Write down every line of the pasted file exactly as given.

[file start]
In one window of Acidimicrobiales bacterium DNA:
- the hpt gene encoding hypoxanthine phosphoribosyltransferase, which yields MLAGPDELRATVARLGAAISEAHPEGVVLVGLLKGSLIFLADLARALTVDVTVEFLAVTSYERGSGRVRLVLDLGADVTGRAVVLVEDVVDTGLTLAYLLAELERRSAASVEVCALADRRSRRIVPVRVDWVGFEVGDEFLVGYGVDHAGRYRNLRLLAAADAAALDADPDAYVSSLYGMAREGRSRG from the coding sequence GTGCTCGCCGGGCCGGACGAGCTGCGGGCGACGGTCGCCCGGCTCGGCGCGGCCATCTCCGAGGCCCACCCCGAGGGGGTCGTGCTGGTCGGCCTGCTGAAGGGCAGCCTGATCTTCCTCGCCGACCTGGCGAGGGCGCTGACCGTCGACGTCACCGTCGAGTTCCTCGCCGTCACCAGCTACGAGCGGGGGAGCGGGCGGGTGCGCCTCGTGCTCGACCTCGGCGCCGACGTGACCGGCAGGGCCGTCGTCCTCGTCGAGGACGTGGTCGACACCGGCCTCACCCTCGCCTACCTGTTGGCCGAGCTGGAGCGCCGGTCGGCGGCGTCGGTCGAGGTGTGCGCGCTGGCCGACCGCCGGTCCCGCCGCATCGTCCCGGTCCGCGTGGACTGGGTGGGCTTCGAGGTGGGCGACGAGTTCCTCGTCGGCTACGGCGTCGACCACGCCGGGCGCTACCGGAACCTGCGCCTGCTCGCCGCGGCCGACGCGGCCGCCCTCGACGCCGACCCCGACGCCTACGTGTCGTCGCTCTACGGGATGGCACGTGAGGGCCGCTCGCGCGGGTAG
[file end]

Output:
In one window of Acidimicrobiales bacterium DNA:
- the hpt gene encoding hypoxanthine phosphoribosyltransferase, which yields MLAGPDELRATVARLGAAISEAHPEGVVLVGLLKGSLIFLADLARALTVDVTVEFLAVTSYERGSGRVRLVLDLGADVTGRAVVLVEDVVDTGLTLAYLLAELERRSAASVEVCALADRRSRRIVPVRVDWVGFEVGDEFLVGYGVDHAGRYRNLRLLAAADAAALDADPDAYVSSLYGMAREGRSRG from the coding sequence GTGCTCGCCGGGCCGGACGAGCTGCGGGCGACGGTCGCCCGGCTCGGCGCGGCCATCTCCGAGGCCCACCCCGAGGGGGTCGTGCTGGTCGGCCTGCTGAAGGGCAGCCTGATCTTCCTCGCCGACCTGGCGAGGGCGCTGACCGTCGACGTCACCGTCGAGTTCCTCGCCGTCACCAGCTACGAGCGGGGGAGCGGGCGGGTGCGCCTCGTGCTCGACCTCGGCGCCGACGTGACCGGCAGGGCCGTCGTCCTCGTCGAGGACGTGGTCGACACCGGCCTCACCCTCGCCTACCTGTTGGCCGAGCTGGAGCGCCGGTCGGCGGCGTCGGTCGAGGTGTGCGCGCTGGCCGACCGCCGGTCCCGCCGCATCGTCCCGGTCCGCGTGGACTGGGTGGGCTTCGAGGTGGGCGACGAGTTCCTCGTCGGCTACGGCGTCGACCACGCCGGGCGCTACCGGAACCTGCGCCTGCTCGCCGCGGCCGACGCGGCCGCCCTCGACGCCGACCCCGACGCCTACGTGTCGTCGCTCTACGGGATGGCACGTGAGGGCCGCTCGCGCGGGTAG